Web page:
I am trying to give meaning to the word fibromyalgia, to make the invisible visible, to help loved ones understand.
Fibromyalgia is one of the most common pain conditions in the world. It’s estimated to impact nearly 3-6% of the population. It is real.
And it is widely misunderstood. Calling it a pain condition doesn’t begin to cover the range of symptoms and experiences.
Today I asked myself why I started this blog and I made a point of writing down that it’s not about sympathy or empathy, but after some reflection, it’s clear the latter plays a role. With empathy comes understanding and with understanding comes the undoing of stigmatization.
Fibromyalgia has been on the medical community radar since the early 1800s; and don’t let anyone tell you otherwise. It was first considered a rheumatic disorder and named fibrositis to reflect the theory that pain came from inflammation at tender points.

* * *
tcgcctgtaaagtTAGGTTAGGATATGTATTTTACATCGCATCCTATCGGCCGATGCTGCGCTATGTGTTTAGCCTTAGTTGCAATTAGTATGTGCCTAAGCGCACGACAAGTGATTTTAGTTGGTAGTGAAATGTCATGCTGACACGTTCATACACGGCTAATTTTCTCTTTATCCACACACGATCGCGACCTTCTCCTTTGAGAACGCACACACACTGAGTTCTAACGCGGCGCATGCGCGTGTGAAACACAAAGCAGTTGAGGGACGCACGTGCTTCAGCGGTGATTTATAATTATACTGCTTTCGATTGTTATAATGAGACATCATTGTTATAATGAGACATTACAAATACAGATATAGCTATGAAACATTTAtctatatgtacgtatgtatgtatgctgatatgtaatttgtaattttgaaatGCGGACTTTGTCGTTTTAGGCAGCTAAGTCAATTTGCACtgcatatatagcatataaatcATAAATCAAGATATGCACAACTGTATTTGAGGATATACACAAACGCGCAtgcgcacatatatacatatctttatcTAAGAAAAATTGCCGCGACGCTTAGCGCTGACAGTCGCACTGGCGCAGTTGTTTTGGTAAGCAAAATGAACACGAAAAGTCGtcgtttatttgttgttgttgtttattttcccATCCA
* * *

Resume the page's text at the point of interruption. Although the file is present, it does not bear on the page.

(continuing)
By 1976, the medical community renamed it ‘fibromyalgia’ from the Latin word “fibro” (fibrosis tissue), and the Greek terms for “myo” (muscle) and “algia” (pain). This is not the same as saying fibro has only been around since the 80s.
The 90s brought the first official set of criteria for diagnosing fibro to the table. They have since been revised with new knowledge. When I was diagnosed, it was with the tender point method and qualitative analysis, as well as a rigorous ruling out of other potential ailments including lupus and cancer.
It took until 2007 for there to be a prescription marketed for treating fibro. Side note, remember treating is not akin to curing. There is no cure for fibro.
But there is a way forward. Tomorrow, I’m going to talk about remission. Specifically, the concept, the competition in recovery culture, and an action plan.